A. Scott Cardwell
Shyam Selvadurai, a native Sri Lankan, weaves a spider web of a narrative in Funny Boy, a delicate yet potent first novel that concerns itself with love, politics, gender, race, sexuality and terrorism. While Selvadurai's gestures are grand, his execution is disarmingly modest. His narrator is Arjie Chelvaratnam, a Tamil boy from Columbo. Arjie's fresh, exuberant voice carries us along from idyllic Sundays when his ripe imagination wins him the honor of playing the main character in his female cousins' game called bride-bride -- "by the transfiguration I saw taking place in Janaki's cracked full-length mirror ... I was able to ascend to another, more brilliant, more beautiful self" -- to the hellish Sinhalese-Tamil riots of 1983, when he and his family sleep in their shoes so they can flee the fire and hate when it knocks at their door.
Although we follow young Arjie through almost a decade of his life and witness his awakening homosexuality, this book is, happily, much more than a coming-of age (and coming out) novel. Selvadurai's rich prose style, gently spiced with humor, captures the political as well as the personal in Arjie's world. Whether crowning an upstart cousin "Her Fatness" or jeering the regime -- "they have witnesses for everything these days" -- self-indulgence never tiptoes in. All this is contained in a series of six chapters, each a complete episode in Arjie's life. But clearly, the only reason any of this works is Selvadurai's shrewd storytelling -- he creates stories fat with all the good stuff: characters, plot and action. Funny Boy is a very promising debut. -- Salon
Publishers Weekly - Publisher's Weekly
Set in Sri Lanka, this poignant coming-of-age novel charts a boy's loss of innocence as he grapples with family conflict, political realities and his homosexuality. At seven, narrator Arjun Chelvaratnam hates sports and enjoys wearing his aunt's jewelry and playing the role of bride in imaginary weddings; yet his playmates' taunts of "girlie-boy'' and "faggot'' don't seem all that different from the monickers that attach to other children (e.g., "fatty-boom-boom'' and "Diggy-Nose''). But when Arjun enters his teens, his worried father, a wealthy hotelier, sends him to a strict private academy, hoping it will force his son "to become a man.'' Instead, Arjun, rebelling against a sadistic principal, strikes up an intense friendship with a fellow renegade pupil, Shehan, who is rumored to be gay. After their first sexual encounter. Arjun's immediate feelings are anger and guilt, but he gradually comes to accept his sexuality and his love for Shehan. The story is shot through with the tensions and bloody violence between Sri Lanka's Buddhist Sinhalese majority and its Hindu Tamil minority. In loving Shehan, a Sinhalese, Arjun, who is Tamil, breaks two taboos. Retribution follows, and in 1983 Arjun and his family migrate to Canada as penniless refugees. With deft humor and a keen eye, Selvadurai, who was born in Sri Lanka and now lives in Toronto, captures his protagonist's difficult passage into his own identity-of which his homosexuality is just one component. And it is with deep, wistful feeling that he ties that story to larger themes of family and country.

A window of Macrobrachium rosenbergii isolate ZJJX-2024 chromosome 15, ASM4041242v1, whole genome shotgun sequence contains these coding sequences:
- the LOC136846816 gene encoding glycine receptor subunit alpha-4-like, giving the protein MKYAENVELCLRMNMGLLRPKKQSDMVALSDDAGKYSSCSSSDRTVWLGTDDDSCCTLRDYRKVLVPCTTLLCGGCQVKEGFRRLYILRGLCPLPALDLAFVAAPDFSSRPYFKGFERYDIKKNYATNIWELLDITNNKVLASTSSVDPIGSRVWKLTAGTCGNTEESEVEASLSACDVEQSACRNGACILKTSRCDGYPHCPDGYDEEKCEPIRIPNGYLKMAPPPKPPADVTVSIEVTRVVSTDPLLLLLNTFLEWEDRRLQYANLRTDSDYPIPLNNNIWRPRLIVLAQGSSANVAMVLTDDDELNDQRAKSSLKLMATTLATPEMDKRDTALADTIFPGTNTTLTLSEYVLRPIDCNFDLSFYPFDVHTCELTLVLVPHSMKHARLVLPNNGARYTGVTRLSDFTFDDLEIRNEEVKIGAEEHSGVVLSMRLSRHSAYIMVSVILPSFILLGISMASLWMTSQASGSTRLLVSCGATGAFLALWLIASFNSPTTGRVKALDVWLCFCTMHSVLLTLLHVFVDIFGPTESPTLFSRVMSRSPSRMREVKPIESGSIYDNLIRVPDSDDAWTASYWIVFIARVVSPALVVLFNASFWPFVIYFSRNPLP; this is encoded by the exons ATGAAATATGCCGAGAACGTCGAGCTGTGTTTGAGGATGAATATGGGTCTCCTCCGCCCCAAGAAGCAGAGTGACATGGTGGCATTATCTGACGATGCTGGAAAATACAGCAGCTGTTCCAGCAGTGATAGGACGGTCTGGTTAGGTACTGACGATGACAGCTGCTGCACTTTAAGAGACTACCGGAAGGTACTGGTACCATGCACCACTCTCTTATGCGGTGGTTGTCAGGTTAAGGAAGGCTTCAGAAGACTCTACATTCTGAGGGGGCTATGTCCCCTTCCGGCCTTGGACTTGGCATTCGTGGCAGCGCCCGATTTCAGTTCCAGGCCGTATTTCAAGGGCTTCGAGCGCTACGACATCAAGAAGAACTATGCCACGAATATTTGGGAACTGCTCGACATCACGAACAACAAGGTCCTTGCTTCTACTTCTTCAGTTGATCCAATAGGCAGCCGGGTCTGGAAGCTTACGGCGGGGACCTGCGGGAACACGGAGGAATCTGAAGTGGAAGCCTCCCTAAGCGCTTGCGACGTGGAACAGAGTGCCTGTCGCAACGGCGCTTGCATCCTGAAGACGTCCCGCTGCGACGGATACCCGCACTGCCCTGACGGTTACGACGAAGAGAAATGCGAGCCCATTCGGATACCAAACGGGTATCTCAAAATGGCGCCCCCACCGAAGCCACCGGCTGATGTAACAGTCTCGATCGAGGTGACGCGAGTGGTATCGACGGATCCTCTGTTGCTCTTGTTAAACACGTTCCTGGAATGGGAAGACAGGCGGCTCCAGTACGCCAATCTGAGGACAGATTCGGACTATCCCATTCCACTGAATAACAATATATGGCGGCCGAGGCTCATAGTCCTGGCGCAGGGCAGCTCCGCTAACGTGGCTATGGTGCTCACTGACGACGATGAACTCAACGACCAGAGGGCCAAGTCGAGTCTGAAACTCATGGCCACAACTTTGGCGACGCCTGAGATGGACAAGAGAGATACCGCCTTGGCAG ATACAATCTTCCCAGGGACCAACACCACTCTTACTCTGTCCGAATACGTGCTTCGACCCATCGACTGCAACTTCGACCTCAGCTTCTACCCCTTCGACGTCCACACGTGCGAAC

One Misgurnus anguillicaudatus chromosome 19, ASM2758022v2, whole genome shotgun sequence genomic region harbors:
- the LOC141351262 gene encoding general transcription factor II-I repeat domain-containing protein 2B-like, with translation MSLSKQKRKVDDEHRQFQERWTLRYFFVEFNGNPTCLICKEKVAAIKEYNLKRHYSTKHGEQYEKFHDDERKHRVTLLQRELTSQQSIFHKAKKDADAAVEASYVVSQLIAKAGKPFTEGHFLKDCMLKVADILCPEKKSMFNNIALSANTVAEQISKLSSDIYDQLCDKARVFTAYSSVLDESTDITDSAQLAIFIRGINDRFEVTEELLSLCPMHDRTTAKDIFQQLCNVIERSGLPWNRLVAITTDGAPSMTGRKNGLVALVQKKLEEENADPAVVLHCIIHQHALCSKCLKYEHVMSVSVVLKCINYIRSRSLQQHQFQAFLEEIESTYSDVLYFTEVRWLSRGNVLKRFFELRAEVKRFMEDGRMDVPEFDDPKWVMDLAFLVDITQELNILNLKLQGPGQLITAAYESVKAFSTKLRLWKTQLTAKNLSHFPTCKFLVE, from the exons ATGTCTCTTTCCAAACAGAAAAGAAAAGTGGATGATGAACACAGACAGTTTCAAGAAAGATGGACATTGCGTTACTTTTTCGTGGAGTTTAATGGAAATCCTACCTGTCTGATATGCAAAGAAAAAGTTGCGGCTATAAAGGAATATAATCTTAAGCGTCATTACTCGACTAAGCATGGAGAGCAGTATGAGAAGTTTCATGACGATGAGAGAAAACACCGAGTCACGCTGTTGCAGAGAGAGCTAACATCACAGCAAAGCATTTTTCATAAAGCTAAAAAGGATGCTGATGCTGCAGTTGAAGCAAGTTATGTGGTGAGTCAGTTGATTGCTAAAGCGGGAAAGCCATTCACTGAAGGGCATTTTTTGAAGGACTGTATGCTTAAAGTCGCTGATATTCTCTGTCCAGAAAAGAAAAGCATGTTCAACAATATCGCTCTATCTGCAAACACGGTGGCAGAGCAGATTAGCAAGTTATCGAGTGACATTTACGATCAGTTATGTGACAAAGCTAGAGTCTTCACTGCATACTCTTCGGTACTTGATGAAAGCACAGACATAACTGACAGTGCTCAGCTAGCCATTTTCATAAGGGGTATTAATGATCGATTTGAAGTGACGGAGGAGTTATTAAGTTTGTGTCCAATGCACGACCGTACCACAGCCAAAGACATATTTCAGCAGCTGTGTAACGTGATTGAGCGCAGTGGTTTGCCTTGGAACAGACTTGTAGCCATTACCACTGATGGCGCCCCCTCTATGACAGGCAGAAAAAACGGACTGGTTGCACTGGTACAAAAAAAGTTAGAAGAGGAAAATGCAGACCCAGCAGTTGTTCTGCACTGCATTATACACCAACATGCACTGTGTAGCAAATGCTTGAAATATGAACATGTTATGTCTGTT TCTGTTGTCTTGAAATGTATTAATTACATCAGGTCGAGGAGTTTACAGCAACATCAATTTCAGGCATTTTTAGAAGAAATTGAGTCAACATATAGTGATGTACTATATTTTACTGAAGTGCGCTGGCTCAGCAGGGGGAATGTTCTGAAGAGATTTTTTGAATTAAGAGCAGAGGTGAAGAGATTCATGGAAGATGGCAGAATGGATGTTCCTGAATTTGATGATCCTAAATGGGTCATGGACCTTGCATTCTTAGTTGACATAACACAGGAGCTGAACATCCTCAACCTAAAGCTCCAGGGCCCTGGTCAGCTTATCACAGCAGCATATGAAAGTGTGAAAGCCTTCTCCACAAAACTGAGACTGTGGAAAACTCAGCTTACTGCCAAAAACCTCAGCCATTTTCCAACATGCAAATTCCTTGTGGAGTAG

A marvelous first novel, about growing up gay in Sri Lanka, that displays a precociously assured command of structure, pace, and tone.
Selvadurai's protagonist and narrator is Arjun ("Arjie") Chelvaratnam, the second son of a prosperous Tamil family who cast a common disapproving eye on Arjie's avoidance of other boys and their games, and on his disturbing preference for playing "bride- bride" with the neighborhood girls and trying on his favorite aunt's clothing and makeup. Arjie's emotional passagethrough both a fractious boyhood and a culture marked by ethnic conflict and recurring violenceis charted in a series of elaborately developed extended episodes that Selvadurai handles with an almost casual mastery. Such episodes include Arjie's hilarious confrontation with a stentorian playmate and rival (whom he mockingly titles "Her Fatness"); his fascinated observation of a young aunt's foredoomed flirtation with a young man their family can't accept; his incipient crush on a handsome young family employee; and eventually his experiences at a Dickensian boarding school (which, Arjie's father had proclaimed, "will force you to become a man"), where he discovers both sex and the courage to defy the abuses practiced by those who wield arbitrary power ("How was it that some people got to decide what was correct or not, just or unjust?"). Selvadurai can make family squabbles resonate with almost epic force and weight, and his beautifully manipulated plot powerfully expresses the manifold connections among familial, political, and sexual identity and destiny. Arjie himself is only the most appealing of a dozen or more generously observed and vividly rendered characters. And, almost as an incidental bonus, the novel delicately, knowingly records the subtlest permutations of mistrust and contention among Sri Lanka's Sinhalese (Buddhist) and Tamil (Hindu) populace.
First-rate fiction, from a brilliant new writer whose next book cannot arrive here quickly enough. The Toronto-based Selvadurai has already won the Smithbooks/Books in Canada First Novel Award for 1994.